Imported: 21 Feb '17 | Published: 01 Mar '05
USPTO - Utility Patents
A unipolar magnetic system has a plurality of external magnetic poles oppositely charged from a plurality of internal magnetic poles forcibly joined together in a unipolar magnet. Included can be a plurality of bipolar magnets juxtaposed forcibly joined together forming a unipolar magnetic solid. The bipolar magnets can be secured to a central nonmagnetic core object forming the unipolar magnetic solid. The plurality of bipolar magnets can include wedge magnets forcibly bound together and secured to nonmagnetic metal core object. The wedge magnets can be secured to the nonmagnetic core metal object by magnetic metal screws. The nonmagnetic core object can be in the form of a cube, polyhedron or other form and the metal can be aluminum, other nonmagnetic metal or other nonmagnetic material. The unipolar magnet can be in the form of a sphere, cube, polyhedron or other form. The unipolar magnetic system is applicable to a bi-valved nonmagnetic cube having radially placed electromagnetic rods wherein the distal ends of the electromagnetic rods line the surface of its hollow cavity creating the internal magnetic field.
The present application is a continuation in part of Ser. No. 10/431,240, filed May 7, 2003, which claims priority to U.S. Provisional Application Ser. No. 60/441,595, filed Jan. 22, 2003, the entirety which is incorporated into Ser. No. 10/431,240 and the present application.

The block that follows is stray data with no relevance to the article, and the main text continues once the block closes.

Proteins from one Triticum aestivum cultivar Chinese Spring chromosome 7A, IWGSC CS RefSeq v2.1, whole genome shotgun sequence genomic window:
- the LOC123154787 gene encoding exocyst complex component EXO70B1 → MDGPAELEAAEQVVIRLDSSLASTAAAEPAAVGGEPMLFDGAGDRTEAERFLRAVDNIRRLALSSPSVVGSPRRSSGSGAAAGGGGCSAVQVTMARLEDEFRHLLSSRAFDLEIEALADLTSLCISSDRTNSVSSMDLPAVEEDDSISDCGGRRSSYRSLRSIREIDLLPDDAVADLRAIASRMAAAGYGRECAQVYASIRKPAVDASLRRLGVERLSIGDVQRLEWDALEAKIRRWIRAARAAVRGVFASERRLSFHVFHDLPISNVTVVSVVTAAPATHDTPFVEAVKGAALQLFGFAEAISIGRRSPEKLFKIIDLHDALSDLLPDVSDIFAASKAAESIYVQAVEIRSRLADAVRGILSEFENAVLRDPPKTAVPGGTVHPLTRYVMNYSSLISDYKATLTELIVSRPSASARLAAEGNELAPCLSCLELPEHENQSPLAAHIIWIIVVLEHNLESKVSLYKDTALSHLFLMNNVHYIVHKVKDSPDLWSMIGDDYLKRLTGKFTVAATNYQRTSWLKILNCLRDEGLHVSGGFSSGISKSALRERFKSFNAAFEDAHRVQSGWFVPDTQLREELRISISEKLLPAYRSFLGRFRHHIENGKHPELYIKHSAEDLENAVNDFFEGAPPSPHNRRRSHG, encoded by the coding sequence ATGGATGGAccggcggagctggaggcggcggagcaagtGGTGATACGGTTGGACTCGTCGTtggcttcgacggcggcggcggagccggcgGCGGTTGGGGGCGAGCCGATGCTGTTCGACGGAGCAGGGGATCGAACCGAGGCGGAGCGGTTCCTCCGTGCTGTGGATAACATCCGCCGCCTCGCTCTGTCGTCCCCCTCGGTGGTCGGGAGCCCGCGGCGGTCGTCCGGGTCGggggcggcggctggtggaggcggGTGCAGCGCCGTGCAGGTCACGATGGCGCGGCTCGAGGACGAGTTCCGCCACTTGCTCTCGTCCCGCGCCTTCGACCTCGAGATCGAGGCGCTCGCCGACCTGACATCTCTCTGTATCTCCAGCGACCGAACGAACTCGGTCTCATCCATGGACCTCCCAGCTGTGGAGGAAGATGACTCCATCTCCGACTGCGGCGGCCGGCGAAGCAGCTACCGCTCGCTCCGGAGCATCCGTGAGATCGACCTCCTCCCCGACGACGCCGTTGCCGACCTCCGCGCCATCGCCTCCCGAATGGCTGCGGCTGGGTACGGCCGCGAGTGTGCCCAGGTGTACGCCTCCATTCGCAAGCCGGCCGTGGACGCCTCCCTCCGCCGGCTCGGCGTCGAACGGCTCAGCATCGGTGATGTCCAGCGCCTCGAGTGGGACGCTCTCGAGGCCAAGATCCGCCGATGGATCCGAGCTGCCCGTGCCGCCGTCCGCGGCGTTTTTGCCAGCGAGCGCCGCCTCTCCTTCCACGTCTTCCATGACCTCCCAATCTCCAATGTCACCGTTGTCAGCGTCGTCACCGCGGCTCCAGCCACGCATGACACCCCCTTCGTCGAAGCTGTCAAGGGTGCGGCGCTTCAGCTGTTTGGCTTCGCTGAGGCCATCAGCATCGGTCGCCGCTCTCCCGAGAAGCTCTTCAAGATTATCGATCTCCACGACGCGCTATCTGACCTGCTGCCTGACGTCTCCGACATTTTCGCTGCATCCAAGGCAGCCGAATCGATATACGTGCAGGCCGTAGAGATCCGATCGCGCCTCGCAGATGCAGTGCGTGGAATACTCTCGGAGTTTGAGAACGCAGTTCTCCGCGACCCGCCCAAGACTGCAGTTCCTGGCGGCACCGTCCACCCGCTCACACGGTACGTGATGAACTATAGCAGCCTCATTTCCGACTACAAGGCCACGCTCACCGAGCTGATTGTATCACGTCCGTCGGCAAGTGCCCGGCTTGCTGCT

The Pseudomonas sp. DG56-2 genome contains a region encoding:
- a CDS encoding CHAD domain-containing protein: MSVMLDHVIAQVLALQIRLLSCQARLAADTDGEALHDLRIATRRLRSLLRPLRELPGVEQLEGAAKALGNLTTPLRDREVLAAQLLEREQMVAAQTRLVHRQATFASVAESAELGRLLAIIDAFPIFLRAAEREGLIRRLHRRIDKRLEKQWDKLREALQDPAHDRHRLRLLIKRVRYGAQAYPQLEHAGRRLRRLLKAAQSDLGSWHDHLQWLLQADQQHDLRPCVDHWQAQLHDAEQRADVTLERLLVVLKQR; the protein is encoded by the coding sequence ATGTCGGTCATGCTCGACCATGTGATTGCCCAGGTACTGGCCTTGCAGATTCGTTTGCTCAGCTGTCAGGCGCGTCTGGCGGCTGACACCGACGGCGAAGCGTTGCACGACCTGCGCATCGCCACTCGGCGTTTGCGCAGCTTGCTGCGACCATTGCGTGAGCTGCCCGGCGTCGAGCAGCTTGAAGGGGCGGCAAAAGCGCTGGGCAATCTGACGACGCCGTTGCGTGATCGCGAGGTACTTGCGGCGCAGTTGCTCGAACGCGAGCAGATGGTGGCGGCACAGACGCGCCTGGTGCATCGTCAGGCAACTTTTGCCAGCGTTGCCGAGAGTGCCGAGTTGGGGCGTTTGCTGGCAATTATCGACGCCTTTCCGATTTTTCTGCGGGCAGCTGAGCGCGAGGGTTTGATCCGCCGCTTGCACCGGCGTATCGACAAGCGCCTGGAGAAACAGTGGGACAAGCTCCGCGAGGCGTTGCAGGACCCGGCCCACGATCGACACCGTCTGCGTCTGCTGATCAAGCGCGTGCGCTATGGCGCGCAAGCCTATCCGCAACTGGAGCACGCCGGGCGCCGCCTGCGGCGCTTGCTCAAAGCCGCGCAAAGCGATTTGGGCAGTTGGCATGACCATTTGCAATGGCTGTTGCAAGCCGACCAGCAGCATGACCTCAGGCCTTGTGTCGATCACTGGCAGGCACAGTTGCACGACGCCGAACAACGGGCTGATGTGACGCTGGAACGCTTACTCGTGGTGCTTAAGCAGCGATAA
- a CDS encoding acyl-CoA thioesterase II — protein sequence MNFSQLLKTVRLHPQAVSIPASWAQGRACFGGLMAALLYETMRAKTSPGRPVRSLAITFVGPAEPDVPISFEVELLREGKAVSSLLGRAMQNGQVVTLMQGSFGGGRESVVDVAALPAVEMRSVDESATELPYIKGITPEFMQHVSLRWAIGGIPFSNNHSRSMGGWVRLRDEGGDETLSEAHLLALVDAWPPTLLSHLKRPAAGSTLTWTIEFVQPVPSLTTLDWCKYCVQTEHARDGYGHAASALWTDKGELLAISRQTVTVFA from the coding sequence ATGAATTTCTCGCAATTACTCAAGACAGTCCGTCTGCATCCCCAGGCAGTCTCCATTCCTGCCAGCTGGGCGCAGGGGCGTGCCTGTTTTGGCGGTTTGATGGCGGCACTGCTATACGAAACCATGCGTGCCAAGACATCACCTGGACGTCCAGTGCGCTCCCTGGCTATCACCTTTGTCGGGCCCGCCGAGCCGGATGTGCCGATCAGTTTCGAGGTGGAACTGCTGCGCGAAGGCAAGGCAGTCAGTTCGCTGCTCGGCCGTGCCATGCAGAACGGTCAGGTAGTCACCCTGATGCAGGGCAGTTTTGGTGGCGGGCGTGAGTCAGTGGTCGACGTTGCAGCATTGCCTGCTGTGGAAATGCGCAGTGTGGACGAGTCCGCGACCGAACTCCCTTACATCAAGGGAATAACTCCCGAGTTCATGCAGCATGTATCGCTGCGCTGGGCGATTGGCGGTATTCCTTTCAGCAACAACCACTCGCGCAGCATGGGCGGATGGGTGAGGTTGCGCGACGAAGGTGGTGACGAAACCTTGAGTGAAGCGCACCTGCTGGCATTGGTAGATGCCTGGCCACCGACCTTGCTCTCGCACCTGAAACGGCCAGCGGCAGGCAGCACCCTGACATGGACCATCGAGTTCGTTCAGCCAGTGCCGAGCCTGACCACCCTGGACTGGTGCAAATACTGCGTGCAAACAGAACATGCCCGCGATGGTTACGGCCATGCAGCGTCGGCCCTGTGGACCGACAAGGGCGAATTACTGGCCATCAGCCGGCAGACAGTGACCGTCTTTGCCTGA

Known magnets are bipolar with positive (north) polarity oppositely disposed from negative (south) polarity. Unipolar magnetic systems do not exist in nature. There are no known unipolar magnetic systems. A unipolar magnetic system has a single polarity, either north or south, internally or externally on a unipolar magnetic system. The present continuation in part application more clearly defines the invention disclosed in Provisional Application Ser. No. 60/441,595 and Application Ser. No. 10/431,240 of forcibly fixing a plurality of magnets to the surface of a three-dimensional object
The present application more clearly defines preferred embodiments of the invention of constructing unipolar magnets by forcibly binding the magnets to an object. This is accomplished by arranging and binding a plurality of magnets in such a fashion to create a solid structure which has a unipolar external polarity and a unipolar internal polarity. The binding forces which hold the magnets together must exceed and overcome the repulsion forces exerted by the adjacent magnet having the same magnetic charge. Extraordinary benefits are derived, not only from the uniqueness of the creation of the unipolar magnets in not having existed previously, but also from the magnitude of practical applications evolving from the use of the unipolar magnets. Bipolar magnetism for the unipolar magnetic system can be permanent or electrically charged.